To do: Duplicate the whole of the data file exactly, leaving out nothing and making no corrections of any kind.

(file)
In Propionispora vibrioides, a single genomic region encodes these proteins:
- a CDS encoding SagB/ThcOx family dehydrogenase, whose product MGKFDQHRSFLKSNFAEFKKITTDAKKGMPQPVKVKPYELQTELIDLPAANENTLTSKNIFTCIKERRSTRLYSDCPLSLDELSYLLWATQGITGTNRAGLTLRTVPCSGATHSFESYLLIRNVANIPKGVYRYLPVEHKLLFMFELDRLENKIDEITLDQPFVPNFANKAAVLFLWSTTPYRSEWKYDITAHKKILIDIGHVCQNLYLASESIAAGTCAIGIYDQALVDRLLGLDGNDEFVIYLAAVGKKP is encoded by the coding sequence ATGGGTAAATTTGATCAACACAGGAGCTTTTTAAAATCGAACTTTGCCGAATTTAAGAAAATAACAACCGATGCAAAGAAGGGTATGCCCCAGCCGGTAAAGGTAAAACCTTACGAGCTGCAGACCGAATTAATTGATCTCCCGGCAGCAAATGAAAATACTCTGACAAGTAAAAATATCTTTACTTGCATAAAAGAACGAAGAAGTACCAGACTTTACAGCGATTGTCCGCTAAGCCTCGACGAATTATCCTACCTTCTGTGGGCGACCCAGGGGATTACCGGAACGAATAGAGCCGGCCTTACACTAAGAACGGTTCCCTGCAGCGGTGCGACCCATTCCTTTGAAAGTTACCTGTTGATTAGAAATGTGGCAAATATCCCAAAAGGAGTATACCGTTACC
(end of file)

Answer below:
In Propionispora vibrioides, a single genomic region encodes these proteins:
- a CDS encoding SagB/ThcOx family dehydrogenase, whose product MGKFDQHRSFLKSNFAEFKKITTDAKKGMPQPVKVKPYELQTELIDLPAANENTLTSKNIFTCIKERRSTRLYSDCPLSLDELSYLLWATQGITGTNRAGLTLRTVPCSGATHSFESYLLIRNVANIPKGVYRYLPVEHKLLFMFELDRLENKIDEITLDQPFVPNFANKAAVLFLWSTTPYRSEWKYDITAHKKILIDIGHVCQNLYLASESIAAGTCAIGIYDQALVDRLLGLDGNDEFVIYLAAVGKKP is encoded by the coding sequence ATGGGTAAATTTGATCAACACAGGAGCTTTTTAAAATCGAACTTTGCCGAATTTAAGAAAATAACAACCGATGCAAAGAAGGGTATGCCCCAGCCGGTAAAGGTAAAACCTTACGAGCTGCAGACCGAATTAATTGATCTCCCGGCAGCAAATGAAAATACTCTGACAAGTAAAAATATCTTTACTTGCATAAAAGAACGAAGAAGTACCAGACTTTACAGCGATTGTCCGCTAAGCCTCGACGAATTATCCTACCTTCTGTGGGCGACCCAGGGGATTACCGGAACGAATAGAGCCGGCCTTACACTAAGAACGGTTCCCTGCAGCGGTGCGACCCATTCCTTTGAAAGTTACCTGTTGATTAGAAATGTGGCAAATATCCCAAAAGGAGTATACCGTTACC